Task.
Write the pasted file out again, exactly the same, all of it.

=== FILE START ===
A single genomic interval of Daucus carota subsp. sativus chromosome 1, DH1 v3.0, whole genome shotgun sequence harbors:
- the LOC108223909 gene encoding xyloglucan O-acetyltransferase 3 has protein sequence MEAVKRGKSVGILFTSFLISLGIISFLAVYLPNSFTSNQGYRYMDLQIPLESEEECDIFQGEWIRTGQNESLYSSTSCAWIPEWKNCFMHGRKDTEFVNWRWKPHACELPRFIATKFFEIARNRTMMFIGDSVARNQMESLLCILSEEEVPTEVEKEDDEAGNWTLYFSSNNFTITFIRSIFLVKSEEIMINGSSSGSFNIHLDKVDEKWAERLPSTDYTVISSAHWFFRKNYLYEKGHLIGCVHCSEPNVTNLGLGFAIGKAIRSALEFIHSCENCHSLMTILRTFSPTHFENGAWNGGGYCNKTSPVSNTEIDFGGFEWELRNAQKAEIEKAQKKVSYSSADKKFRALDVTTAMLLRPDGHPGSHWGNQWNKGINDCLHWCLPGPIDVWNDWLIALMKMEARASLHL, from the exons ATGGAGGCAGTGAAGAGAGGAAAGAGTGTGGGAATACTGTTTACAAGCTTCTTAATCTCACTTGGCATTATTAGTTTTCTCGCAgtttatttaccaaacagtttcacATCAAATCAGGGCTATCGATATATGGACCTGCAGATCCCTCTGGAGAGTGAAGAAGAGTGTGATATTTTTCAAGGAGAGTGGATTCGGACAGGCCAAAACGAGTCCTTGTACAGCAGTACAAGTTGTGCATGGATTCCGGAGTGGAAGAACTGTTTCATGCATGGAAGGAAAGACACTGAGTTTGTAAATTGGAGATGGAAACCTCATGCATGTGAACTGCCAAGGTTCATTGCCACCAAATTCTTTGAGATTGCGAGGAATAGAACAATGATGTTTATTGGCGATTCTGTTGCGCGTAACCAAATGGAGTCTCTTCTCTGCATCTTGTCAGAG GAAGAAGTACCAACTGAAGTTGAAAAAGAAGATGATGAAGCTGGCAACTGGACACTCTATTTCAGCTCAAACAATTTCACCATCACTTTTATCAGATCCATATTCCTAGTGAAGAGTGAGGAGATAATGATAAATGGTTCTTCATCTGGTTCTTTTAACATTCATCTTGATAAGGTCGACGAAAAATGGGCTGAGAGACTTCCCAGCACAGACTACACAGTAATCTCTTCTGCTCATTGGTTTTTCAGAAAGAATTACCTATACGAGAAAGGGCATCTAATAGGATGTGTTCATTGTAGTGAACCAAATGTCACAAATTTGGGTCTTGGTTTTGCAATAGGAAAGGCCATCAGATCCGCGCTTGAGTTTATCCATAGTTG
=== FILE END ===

A single genomic interval of Daucus carota subsp. sativus chromosome 1, DH1 v3.0, whole genome shotgun sequence harbors:
- the LOC108223909 gene encoding xyloglucan O-acetyltransferase 3 has protein sequence MEAVKRGKSVGILFTSFLISLGIISFLAVYLPNSFTSNQGYRYMDLQIPLESEEECDIFQGEWIRTGQNESLYSSTSCAWIPEWKNCFMHGRKDTEFVNWRWKPHACELPRFIATKFFEIARNRTMMFIGDSVARNQMESLLCILSEEEVPTEVEKEDDEAGNWTLYFSSNNFTITFIRSIFLVKSEEIMINGSSSGSFNIHLDKVDEKWAERLPSTDYTVISSAHWFFRKNYLYEKGHLIGCVHCSEPNVTNLGLGFAIGKAIRSALEFIHSCENCHSLMTILRTFSPTHFENGAWNGGGYCNKTSPVSNTEIDFGGFEWELRNAQKAEIEKAQKKVSYSSADKKFRALDVTTAMLLRPDGHPGSHWGNQWNKGINDCLHWCLPGPIDVWNDWLIALMKMEARASLHL, from the exons ATGGAGGCAGTGAAGAGAGGAAAGAGTGTGGGAATACTGTTTACAAGCTTCTTAATCTCACTTGGCATTATTAGTTTTCTCGCAgtttatttaccaaacagtttcacATCAAATCAGGGCTATCGATATATGGACCTGCAGATCCCTCTGGAGAGTGAAGAAGAGTGTGATATTTTTCAAGGAGAGTGGATTCGGACAGGCCAAAACGAGTCCTTGTACAGCAGTACAAGTTGTGCATGGATTCCGGAGTGGAAGAACTGTTTCATGCATGGAAGGAAAGACACTGAGTTTGTAAATTGGAGATGGAAACCTCATGCATGTGAACTGCCAAGGTTCATTGCCACCAAATTCTTTGAGATTGCGAGGAATAGAACAATGATGTTTATTGGCGATTCTGTTGCGCGTAACCAAATGGAGTCTCTTCTCTGCATCTTGTCAGAG GAAGAAGTACCAACTGAAGTTGAAAAAGAAGATGATGAAGCTGGCAACTGGACACTCTATTTCAGCTCAAACAATTTCACCATCACTTTTATCAGATCCATATTCCTAGTGAAGAGTGAGGAGATAATGATAAATGGTTCTTCATCTGGTTCTTTTAACATTCATCTTGATAAGGTCGACGAAAAATGGGCTGAGAGACTTCCCAGCACAGACTACACAGTAATCTCTTCTGCTCATTGGTTTTTCAGAAAGAATTACCTATACGAGAAAGGGCATCTAATAGGATGTGTTCATTGTAGTGAACCAAATGTCACAAATTTGGGTCTTGGTTTTGCAATAGGAAAGGCCATCAGATCCGCGCTTGAGTTTATCCATAGTTG